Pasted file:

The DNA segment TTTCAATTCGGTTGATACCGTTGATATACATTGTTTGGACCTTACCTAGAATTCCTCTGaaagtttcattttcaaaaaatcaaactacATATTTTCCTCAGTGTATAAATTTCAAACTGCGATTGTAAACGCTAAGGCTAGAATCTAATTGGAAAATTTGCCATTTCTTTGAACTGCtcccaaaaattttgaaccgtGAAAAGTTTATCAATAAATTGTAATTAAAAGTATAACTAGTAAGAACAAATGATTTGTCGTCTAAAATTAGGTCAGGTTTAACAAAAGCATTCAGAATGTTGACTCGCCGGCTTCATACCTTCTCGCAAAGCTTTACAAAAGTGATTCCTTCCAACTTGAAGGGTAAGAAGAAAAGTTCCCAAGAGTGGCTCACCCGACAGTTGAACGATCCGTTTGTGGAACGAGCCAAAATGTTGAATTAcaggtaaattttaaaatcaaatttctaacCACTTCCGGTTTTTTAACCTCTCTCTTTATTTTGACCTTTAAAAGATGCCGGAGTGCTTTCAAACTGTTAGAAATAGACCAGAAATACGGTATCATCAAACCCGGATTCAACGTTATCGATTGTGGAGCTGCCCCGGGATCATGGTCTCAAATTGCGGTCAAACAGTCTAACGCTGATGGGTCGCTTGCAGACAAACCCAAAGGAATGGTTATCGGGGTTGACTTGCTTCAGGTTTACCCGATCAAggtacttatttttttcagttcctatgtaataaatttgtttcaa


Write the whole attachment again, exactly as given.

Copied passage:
The DNA segment TTTCAATTCGGTTGATACCGTTGATATACATTGTTTGGACCTTACCTAGAATTCCTCTGaaagtttcattttcaaaaaatcaaactacATATTTTCCTCAGTGTATAAATTTCAAACTGCGATTGTAAACGCTAAGGCTAGAATCTAATTGGAAAATTTGCCATTTCTTTGAACTGCtcccaaaaattttgaaccgtGAAAAGTTTATCAATAAATTGTAATTAAAAGTATAACTAGTAAGAACAAATGATTTGTCGTCTAAAATTAGGTCAGGTTTAACAAAAGCATTCAGAATGTTGACTCGCCGGCTTCATACCTTCTCGCAAAGCTTTACAAAAGTGATTCCTTCCAACTTGAAGGGTAAGAAGAAAAGTTCCCAAGAGTGGCTCACCCGACAGTTGAACGATCCGTTTGTGGAACGAGCCAAAATGTTGAATTAcaggtaaattttaaaatcaaatttctaacCACTTCCGGTTTTTTAACCTCTCTCTTTATTTTGACCTTTAAAAGATGCCGGAGTGCTTTCAAACTGTTAGAAATAGACCAGAAATACGGTATCATCAAACCCGGATTCAACGTTATCGATTGTGGAGCTGCCCCGGGATCATGGTCTCAAATTGCGGTCAAACAGTCTAACGCTGATGGGTCGCTTGCAGACAAACCCAAAGGAATGGTTATCGGGGTTGACTTGCTTCAGGTTTACCCGATCAAggtacttatttttttcagttcctatgtaataaatttgtttcaa